I had the opportunity to try one of Steve's early prototypes in about
2004. I liked it so much that most of the putters I have built for myself since
then use his principle: head weight 400g and up, and add a
counterweight at the butt
for my favorite balance point.
Cross-Handed Grip (Left-Hand Low)
The usually-touted advantage of putting cross handed is that it keeps
the shoulders level. But look at the picture at the left. It looks
remarkable similar to the Bernhard Langer grip. The right hand does not
actually hold the left forearm, but it does press the top of the putter
grip against the left forearm.
Not everybody who putts cross-handed does it this way. But, if you do,
you are effectively adding forearm anchoring to the shoulder leveling.
And that will stabilize the left wrist against breakdown.
Just Do It
While Rory McIlroy was winning the US Open in 2011, TV announcer Johnny
Miller kept raving about how well Rory was keeping a firm left wrist
all the way through his putting stroke. As I said at the top of this
discussion, the firm left wrist is the holy grail that all of these
techniques aim for. The rest of the 2011 golf season, my putting
thought was, "Firm left wrist like Rory," and my results were more
In September of 2012, I acquired a serious case of the yips. It came on
very suddenly; no problem at all, then total yipping later the same
week. And I couldn't shake it for a month and a half. Here are some of
the things I tried, some with success and others not:
- I tried a
friend's broomstick putter.
That helped quite a bit. But by then, there were noises about a
possible ban. I didn't want to become dependent on something that might
become illegal (no drug jokes, please), so I didn't rush out and build
- I tried a claw
The principle of the claw is that it takes the right hand out of
directing the stroke; it just provides a push. Since some testing
convinced me I
had a "dominant hand yip", I felt that the claw should have been a promising way to
go. It provided some help, but it felt uncomfortable.
- I tried a modified claw,
combined with bringing out my extreme Boccieri Heavy Putter. The claw grip
modification that worked for me was allowing the shaft to split my
right index and third fingers. (Picture below) My right palm pushed the
though the stroke, without actually gripping anything. This worked
- Back to basics.
After about a month of success with the Heavy Putter and modified claw,
I went back to my normal grip, with a few caveats:
That has worked well for me. I have been yip-free for four months now.
(I suspect the terminology is right for a recovering yipaholic.) I can
use less extreme putters now; I am back to my 400-gram-head three-ball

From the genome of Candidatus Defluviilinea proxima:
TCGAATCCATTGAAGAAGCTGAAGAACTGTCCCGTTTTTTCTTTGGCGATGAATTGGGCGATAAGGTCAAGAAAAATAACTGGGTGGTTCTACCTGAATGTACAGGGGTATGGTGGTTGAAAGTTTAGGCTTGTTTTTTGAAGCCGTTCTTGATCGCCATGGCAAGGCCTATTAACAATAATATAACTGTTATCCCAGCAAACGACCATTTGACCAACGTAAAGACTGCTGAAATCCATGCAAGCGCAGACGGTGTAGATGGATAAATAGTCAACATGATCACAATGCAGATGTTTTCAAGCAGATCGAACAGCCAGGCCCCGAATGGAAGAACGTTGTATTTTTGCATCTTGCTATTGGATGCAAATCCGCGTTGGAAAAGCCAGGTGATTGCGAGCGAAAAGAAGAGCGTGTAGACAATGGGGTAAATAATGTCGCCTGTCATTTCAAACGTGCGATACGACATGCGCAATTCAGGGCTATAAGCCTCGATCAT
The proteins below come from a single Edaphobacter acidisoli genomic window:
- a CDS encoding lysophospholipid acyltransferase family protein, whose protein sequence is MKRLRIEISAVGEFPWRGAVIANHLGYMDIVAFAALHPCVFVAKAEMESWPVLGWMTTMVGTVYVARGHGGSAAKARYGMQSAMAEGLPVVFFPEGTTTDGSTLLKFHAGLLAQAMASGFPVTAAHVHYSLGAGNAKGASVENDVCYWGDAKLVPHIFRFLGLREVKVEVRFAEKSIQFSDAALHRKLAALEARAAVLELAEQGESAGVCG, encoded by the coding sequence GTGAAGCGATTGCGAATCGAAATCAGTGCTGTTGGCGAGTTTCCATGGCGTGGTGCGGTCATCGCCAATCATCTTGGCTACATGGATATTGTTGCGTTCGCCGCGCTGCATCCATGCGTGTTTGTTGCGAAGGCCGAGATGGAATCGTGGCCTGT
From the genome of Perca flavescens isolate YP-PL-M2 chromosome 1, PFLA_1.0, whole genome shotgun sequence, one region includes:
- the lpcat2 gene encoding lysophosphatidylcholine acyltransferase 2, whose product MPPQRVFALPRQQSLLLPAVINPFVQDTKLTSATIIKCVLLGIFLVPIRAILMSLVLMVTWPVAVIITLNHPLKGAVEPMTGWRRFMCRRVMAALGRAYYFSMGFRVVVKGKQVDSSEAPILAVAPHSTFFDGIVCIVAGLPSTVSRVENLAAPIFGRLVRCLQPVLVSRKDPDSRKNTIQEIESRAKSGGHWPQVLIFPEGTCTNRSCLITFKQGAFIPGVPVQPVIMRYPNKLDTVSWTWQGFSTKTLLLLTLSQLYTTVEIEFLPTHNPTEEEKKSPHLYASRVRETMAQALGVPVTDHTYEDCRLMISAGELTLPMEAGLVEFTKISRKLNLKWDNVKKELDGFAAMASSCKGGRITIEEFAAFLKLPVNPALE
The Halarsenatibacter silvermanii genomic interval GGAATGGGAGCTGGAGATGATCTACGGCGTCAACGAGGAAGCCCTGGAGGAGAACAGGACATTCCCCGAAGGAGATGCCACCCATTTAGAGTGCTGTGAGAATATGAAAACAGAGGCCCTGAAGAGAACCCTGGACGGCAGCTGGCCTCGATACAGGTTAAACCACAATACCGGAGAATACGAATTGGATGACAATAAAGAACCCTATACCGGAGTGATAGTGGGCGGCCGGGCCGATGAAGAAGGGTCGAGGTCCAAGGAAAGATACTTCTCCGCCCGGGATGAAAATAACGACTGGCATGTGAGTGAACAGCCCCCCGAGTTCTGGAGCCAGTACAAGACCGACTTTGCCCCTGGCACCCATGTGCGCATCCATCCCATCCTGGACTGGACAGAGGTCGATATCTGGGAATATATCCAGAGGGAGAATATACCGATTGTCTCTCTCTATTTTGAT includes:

putter. I occasionally play a round with my 2002 forearm-anchored
putter, but mostly as a training aid.
- The firm left wrist again became my putting key.
- The right hand didn't really grip the club, it just
pushed the left hand through.
- I used a standard overlap grip (right over left) instead of
the reverse overlap I had used for putting. That allowed the left hand
to control the grip, and the right hand to just push the whole assembly
The moral of the story is that left wrist breakdown or right hand
domination ruins consistent putting. Anchoring the butt of the club to
the body is an automatic way to avoid one of the two deadly putting
sins: left wrist breakdown. It is indeed automatic; wrist breakdown
cannot happen with body anchoring.
There are other ways to avoid wrist breakdown. If the body anchoring
ban goes into effect, some golfers will have to resort to other methods
to tame wrist breakdown. It will become more an issue of technique and
less an issue of, "My equipment has completely removed one thing to
mean I favor the ban?
Well, I do, but not as overwhelmingly as the analysis above implies.
The advantage is indeed a strong argument, but so is the history of the
lack of a ban. I see the logic to the counter-argument: the USGA
had plenty of opportunity for a ban in decades past, so why do it now?
My response is: until now, golf at the highest level was not
affected by body-anchored putting -- because players at the highest
level had not been using it. Personally, I think it is a mistake
for the USGA to make Rules motivated only by the touring pros, and let
those Rules govern all of golf. But that seems to be the approach the
USGA and R&A have taken for several decades. I don't view that
as "protecting the game" -- which belongs to all of us. But it is
apparently how the governing bodies do their work. (For further
evidence, see other recent Rules on driver length and face grooves.)
In that context, now is the right time to impose the ban.
This article was suggested (actually requested) by Will Hsu on behalf
of his blog at Mulligang
Golf. He had a debate going on in his blog about whether anchoring
is advantageous, and wanted my opinion. Here it is, Will.
Last modified -- Apr 15, 2013